7 Ozempic Side Effects You Should Know About, According To A Doctor

The side effects of Ozempic draw almost as much attention as the drug itself (you may have heard of the “face of Ozempic.”) For people with type 2 diabetes, Ozempic (which lists the semaglutide as the main active ingredient) is an injectable medication that helps manage blood sugar. The drug, which is part of a class of glucagon-like peptide 1 (GLP-1) drugs, may reduce the risk of stroke, heart attack or death in adults with type 2 diabetes, as well as heart and vascular diseases.

Some patients taking the drug experience side effects while taking the drug. One of the most common side effects of Ozempic is weight loss, although it is not intended for weight loss, according to its manufacturer, Novo Nordisk. The side effects of Ozempic can make it difficult for patients to follow their treatment regimen. “About 20% of my patients will stop using it because they have trouble tolerating Ozempic due to these side effects,” says Florence Committee, MDfounder of the Committee Center for Precision Medicine & Health.

But, for the remaining 80% of Dr. Comite’s patients, the drug’s side effects are much milder. Ahead, find everything you need to know about Ozempic side effects.

Common Ozempic Side Effects

“The most common side effects of Ozempic come from slowing of peristalsis (the rippling of the gastrointestinal waves pushing the contents through the gut),” says Dr. Comite.

She says common side effects of Ozempic include:

  • Gastrointestinal disorders (stomach ache)
  • Nausea
  • Reflux
  • Vomiting
  • Diarrhea
  • Constipation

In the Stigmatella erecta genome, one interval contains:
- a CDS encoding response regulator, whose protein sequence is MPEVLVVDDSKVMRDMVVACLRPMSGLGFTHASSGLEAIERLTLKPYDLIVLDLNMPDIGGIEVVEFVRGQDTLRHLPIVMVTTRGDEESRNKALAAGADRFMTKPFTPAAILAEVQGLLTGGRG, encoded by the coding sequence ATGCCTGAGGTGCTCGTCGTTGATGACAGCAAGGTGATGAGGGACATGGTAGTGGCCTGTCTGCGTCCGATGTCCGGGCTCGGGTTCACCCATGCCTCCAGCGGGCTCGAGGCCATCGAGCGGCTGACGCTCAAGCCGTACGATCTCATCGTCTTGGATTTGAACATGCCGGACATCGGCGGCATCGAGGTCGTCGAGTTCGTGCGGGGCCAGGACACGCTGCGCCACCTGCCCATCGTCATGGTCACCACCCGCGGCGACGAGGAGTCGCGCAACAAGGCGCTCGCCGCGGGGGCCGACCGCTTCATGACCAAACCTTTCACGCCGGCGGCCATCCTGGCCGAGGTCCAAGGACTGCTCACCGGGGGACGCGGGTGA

• stomach pain

“These symptoms will initially show up in most people and then go away. However, symptoms can persist in a significant number of individuals,” she says, even right after taking the first dose. “Others will see a slight increase with any dose increase, which should subside after taking the drug for two to three weeks.”

Dr. Comite says another side effect of Ozempic is loss of muscle mass, which could have negative health consequences. “Several factors contribute to sarcopenia (shrinkage of muscle), including weight loss, inadequate dietary protein, lack of desire to eat, minimal or no resistance exercise, or less than optimal hormones, especially testosterone,” she says. “Muscle is the fountain of youth because it’s vital for your metabolic health, strength, and prevents aging disorders, such as (type 2 diabetes), heart disease, stroke, osteopenia, memory and cognitive decline with age.” She says that when taking Ozempic, patients lose fat and muscle unless they take steps to preserve muscle mass by weight training, eating enough protein, and making sure they produce enough testosterone. “Sufficient testosterone, an essential hormone that begins to decline 1-3% in your 30s, is essential for muscle,” she says.

Another side effect that has received a lot of attention lately is “Ozempic face”, a sagging skin that occurs due to weight loss affecting the face. This is not specific to Ozempic, due to any weight loss that will impact facial skin.

Uncommon Ozempic Side Effects

While typical side effects are rather mild, Novo Nordisk lists a number of side effects of Ozempic, including possible thyroid tumors, thyroid cancer, and vision changes.